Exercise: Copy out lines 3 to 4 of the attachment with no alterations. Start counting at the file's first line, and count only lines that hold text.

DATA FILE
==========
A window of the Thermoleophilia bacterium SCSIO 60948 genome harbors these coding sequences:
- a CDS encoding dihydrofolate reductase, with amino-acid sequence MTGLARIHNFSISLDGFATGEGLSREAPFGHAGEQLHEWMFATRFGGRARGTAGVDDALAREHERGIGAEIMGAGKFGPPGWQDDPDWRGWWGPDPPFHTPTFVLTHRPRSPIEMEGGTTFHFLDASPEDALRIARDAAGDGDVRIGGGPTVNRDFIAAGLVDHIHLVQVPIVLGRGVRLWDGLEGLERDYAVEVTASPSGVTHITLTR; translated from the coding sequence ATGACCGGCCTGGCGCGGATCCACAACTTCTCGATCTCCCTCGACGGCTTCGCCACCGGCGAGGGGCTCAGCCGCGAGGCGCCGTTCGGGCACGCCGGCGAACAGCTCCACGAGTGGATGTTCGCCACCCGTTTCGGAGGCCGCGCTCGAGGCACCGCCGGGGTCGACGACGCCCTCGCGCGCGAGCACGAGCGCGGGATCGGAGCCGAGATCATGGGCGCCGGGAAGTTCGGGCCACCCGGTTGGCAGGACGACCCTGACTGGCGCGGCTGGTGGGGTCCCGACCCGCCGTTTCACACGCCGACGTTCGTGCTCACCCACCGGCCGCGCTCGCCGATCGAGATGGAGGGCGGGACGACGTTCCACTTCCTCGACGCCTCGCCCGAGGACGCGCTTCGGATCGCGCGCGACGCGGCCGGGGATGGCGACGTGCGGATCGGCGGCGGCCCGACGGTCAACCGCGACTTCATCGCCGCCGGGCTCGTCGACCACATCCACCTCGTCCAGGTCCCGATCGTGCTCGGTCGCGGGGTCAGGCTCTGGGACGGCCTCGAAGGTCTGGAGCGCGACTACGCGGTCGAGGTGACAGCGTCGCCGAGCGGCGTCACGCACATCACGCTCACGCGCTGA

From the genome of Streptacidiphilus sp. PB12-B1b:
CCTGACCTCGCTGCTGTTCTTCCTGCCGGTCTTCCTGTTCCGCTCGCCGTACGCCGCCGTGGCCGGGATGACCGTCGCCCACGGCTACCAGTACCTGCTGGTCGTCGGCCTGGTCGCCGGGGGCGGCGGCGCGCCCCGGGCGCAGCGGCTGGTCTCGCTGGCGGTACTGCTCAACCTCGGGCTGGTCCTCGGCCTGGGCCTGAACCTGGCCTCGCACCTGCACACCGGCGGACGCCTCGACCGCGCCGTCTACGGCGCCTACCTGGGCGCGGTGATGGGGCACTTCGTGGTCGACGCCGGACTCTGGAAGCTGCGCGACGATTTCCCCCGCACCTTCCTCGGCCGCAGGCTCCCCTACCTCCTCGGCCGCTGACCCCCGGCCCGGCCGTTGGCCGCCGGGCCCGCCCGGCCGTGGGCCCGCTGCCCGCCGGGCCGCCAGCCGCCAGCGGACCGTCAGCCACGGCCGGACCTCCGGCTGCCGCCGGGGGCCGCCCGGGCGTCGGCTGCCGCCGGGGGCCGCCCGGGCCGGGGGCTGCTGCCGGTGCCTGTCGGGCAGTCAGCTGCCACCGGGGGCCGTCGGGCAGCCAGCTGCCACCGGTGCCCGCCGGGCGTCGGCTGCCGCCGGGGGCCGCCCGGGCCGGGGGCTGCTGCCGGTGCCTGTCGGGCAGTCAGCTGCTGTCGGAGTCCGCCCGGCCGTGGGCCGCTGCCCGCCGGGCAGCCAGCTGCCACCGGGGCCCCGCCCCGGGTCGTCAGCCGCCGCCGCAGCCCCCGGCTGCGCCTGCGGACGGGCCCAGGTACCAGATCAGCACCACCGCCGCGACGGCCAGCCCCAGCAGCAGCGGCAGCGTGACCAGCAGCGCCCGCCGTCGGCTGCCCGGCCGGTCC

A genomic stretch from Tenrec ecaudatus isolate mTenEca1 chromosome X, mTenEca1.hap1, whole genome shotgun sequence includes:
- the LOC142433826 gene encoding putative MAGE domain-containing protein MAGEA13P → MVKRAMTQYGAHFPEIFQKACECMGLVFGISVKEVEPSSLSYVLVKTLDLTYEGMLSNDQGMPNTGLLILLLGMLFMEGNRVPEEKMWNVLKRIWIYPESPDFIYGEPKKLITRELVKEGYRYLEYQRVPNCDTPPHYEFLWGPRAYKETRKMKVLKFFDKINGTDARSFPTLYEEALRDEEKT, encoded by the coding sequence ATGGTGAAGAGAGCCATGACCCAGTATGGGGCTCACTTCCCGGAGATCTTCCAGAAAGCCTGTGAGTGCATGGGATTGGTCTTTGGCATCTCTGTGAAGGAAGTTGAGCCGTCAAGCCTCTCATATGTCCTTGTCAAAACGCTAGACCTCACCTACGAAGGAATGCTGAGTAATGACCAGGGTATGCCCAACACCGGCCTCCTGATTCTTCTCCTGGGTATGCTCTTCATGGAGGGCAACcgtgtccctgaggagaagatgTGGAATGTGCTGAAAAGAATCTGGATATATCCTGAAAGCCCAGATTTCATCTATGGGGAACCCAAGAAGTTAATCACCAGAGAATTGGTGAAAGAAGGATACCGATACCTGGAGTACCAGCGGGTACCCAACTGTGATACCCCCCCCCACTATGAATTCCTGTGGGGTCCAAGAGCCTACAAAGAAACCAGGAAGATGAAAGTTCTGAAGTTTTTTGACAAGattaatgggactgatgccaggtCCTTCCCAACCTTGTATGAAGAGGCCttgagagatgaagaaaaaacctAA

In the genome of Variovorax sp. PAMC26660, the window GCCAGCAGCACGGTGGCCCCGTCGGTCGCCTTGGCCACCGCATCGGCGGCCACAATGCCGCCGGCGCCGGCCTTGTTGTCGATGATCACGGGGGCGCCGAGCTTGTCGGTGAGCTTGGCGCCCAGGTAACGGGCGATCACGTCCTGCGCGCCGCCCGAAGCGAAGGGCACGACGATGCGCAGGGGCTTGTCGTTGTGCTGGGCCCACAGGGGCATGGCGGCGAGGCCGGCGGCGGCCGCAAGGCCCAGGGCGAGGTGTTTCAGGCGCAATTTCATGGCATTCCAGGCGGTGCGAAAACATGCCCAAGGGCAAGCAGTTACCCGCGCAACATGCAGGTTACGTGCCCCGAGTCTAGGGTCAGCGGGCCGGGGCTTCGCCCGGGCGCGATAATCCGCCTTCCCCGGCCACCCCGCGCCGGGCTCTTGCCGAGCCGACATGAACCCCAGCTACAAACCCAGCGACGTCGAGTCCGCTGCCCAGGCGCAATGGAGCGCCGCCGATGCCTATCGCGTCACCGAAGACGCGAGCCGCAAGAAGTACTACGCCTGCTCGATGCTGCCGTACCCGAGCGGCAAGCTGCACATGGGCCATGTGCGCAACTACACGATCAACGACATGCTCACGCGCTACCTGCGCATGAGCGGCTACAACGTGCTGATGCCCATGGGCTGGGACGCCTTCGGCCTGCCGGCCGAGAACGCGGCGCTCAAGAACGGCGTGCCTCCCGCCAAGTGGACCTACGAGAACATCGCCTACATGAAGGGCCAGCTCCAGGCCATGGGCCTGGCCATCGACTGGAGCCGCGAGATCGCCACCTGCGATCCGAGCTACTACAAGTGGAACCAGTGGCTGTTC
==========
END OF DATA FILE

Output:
From the genome of Streptacidiphilus sp. PB12-B1b:
CCTGACCTCGCTGCTGTTCTTCCTGCCGGTCTTCCTGTTCCGCTCGCCGTACGCCGCCGTGGCCGGGATGACCGTCGCCCACGGCTACCAGTACCTGCTGGTCGTCGGCCTGGTCGCCGGGGGCGGCGGCGCGCCCCGGGCGCAGCGGCTGGTCTCGCTGGCGGTACTGCTCAACCTCGGGCTGGTCCTCGGCCTGGGCCTGAACCTGGCCTCGCACCTGCACACCGGCGGACGCCTCGACCGCGCCGTCTACGGCGCCTACCTGGGCGCGGTGATGGGGCACTTCGTGGTCGACGCCGGACTCTGGAAGCTGCGCGACGATTTCCCCCGCACCTTCCTCGGCCGCAGGCTCCCCTACCTCCTCGGCCGCTGACCCCCGGCCCGGCCGTTGGCCGCCGGGCCCGCCCGGCCGTGGGCCCGCTGCCCGCCGGGCCGCCAGCCGCCAGCGGACCGTCAGCCACGGCCGGACCTCCGGCTGCCGCCGGGGGCCGCCCGGGCGTCGGCTGCCGCCGGGGGCCGCCCGGGCCGGGGGCTGCTGCCGGTGCCTGTCGGGCAGTCAGCTGCCACCGGGGGCCGTCGGGCAGCCAGCTGCCACCGGTGCCCGCCGGGCGTCGGCTGCCGCCGGGGGCCGCCCGGGCCGGGGGCTGCTGCCGGTGCCTGTCGGGCAGTCAGCTGCTGTCGGAGTCCGCCCGGCCGTGGGCCGCTGCCCGCCGGGCAGCCAGCTGCCACCGGGGCCCCGCCCCGGGTCGTCAGCCGCCGCCGCAGCCCCCGGCTGCGCCTGCGGACGGGCCCAGGTACCAGATCAGCACCACCGCCGCGACGGCCAGCCCCAGCAGCAGCGGCAGCGTGACCAGCAGCGCCCGCCGTCGGCTGCCCGGCCGGTCC